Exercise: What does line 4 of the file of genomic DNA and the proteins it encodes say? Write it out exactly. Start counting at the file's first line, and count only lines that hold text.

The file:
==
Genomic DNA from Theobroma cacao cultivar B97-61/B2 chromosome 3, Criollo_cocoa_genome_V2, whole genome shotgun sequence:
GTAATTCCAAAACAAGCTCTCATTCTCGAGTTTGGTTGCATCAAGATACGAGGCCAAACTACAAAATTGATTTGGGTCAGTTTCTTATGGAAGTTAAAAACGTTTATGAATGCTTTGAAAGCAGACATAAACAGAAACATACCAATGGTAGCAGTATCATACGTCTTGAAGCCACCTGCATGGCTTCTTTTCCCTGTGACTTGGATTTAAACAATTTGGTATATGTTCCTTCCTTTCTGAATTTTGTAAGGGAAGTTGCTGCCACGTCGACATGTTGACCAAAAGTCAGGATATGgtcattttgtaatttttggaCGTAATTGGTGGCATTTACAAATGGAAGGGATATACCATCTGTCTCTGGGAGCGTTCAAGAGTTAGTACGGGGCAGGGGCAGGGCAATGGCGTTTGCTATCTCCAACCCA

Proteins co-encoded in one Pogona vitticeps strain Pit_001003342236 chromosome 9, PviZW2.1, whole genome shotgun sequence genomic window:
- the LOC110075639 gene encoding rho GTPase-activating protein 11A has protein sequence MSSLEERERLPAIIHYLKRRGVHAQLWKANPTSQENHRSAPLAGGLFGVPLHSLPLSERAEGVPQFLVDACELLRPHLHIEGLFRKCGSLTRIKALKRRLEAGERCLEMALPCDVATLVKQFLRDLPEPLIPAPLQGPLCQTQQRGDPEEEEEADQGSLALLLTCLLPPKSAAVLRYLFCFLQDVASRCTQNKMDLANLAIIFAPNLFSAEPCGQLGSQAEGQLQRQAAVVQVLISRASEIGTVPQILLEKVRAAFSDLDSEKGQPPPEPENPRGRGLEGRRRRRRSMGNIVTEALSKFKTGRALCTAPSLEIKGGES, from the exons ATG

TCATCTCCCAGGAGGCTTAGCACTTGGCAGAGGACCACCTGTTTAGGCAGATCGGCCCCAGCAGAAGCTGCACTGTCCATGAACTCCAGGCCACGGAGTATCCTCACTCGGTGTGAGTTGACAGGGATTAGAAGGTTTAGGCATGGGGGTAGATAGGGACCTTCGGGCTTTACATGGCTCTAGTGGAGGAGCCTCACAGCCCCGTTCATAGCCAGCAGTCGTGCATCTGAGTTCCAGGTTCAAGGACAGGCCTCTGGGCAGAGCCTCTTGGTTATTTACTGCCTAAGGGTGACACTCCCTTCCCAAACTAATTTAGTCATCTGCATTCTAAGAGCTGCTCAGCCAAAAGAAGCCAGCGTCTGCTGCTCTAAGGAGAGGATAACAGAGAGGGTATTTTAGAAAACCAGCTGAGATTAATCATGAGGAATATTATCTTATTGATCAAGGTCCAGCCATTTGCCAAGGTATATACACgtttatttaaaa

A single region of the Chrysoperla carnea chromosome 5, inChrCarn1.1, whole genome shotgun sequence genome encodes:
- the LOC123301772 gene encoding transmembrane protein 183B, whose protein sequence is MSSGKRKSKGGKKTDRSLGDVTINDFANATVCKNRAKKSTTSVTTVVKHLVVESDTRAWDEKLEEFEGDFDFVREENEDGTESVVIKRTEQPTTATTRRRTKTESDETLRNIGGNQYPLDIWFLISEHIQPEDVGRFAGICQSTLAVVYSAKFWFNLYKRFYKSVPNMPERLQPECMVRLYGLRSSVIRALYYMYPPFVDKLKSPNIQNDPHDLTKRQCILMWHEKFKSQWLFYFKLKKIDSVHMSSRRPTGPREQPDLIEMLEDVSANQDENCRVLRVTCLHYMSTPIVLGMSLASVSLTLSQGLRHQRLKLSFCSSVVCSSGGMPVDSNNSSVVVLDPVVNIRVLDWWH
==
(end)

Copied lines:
- the LOC110075639 gene encoding rho GTPase-activating protein 11A has protein sequence MSSLEERERLPAIIHYLKRRGVHAQLWKANPTSQENHRSAPLAGGLFGVPLHSLPLSERAEGVPQFLVDACELLRPHLHIEGLFRKCGSLTRIKALKRRLEAGERCLEMALPCDVATLVKQFLRDLPEPLIPAPLQGPLCQTQQRGDPEEEEEADQGSLALLLTCLLPPKSAAVLRYLFCFLQDVASRCTQNKMDLANLAIIFAPNLFSAEPCGQLGSQAEGQLQRQAAVVQVLISRASEIGTVPQILLEKVRAAFSDLDSEKGQPPPEPENPRGRGLEGRRRRRRSMGNIVTEALSKFKTGRALCTAPSLEIKGGES, from the exons ATG